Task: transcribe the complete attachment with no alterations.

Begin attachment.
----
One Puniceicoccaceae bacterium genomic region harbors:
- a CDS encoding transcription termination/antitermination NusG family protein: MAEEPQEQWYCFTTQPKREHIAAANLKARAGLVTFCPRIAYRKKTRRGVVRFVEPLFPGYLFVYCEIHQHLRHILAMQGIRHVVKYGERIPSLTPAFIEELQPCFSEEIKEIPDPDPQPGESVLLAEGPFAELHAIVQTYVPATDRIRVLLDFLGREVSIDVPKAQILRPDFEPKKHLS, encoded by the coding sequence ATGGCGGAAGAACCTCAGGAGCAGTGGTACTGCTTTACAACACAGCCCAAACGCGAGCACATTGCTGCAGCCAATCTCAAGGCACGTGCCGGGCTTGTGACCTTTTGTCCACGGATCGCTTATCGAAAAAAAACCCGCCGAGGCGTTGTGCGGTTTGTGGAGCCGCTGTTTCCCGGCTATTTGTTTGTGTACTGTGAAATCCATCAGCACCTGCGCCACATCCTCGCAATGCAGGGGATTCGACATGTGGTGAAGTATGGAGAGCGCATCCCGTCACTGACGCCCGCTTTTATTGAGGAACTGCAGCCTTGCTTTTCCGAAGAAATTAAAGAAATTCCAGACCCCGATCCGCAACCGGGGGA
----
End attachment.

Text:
One Puniceicoccaceae bacterium genomic region harbors:
- a CDS encoding transcription termination/antitermination NusG family protein: MAEEPQEQWYCFTTQPKREHIAAANLKARAGLVTFCPRIAYRKKTRRGVVRFVEPLFPGYLFVYCEIHQHLRHILAMQGIRHVVKYGERIPSLTPAFIEELQPCFSEEIKEIPDPDPQPGESVLLAEGPFAELHAIVQTYVPATDRIRVLLDFLGREVSIDVPKAQILRPDFEPKKHLS, encoded by the coding sequence ATGGCGGAAGAACCTCAGGAGCAGTGGTACTGCTTTACAACACAGCCCAAACGCGAGCACATTGCTGCAGCCAATCTCAAGGCACGTGCCGGGCTTGTGACCTTTTGTCCACGGATCGCTTATCGAAAAAAAACCCGCCGAGGCGTTGTGCGGTTTGTGGAGCCGCTGTTTCCCGGCTATTTGTTTGTGTACTGTGAAATCCATCAGCACCTGCGCCACATCCTCGCAATGCAGGGGATTCGACATGTGGTGAAGTATGGAGAGCGCATCCCGTCACTGACGCCCGCTTTTATTGAGGAACTGCAGCCTTGCTTTTCCGAAGAAATTAAAGAAATTCCAGACCCCGATCCGCAACCGGGGGA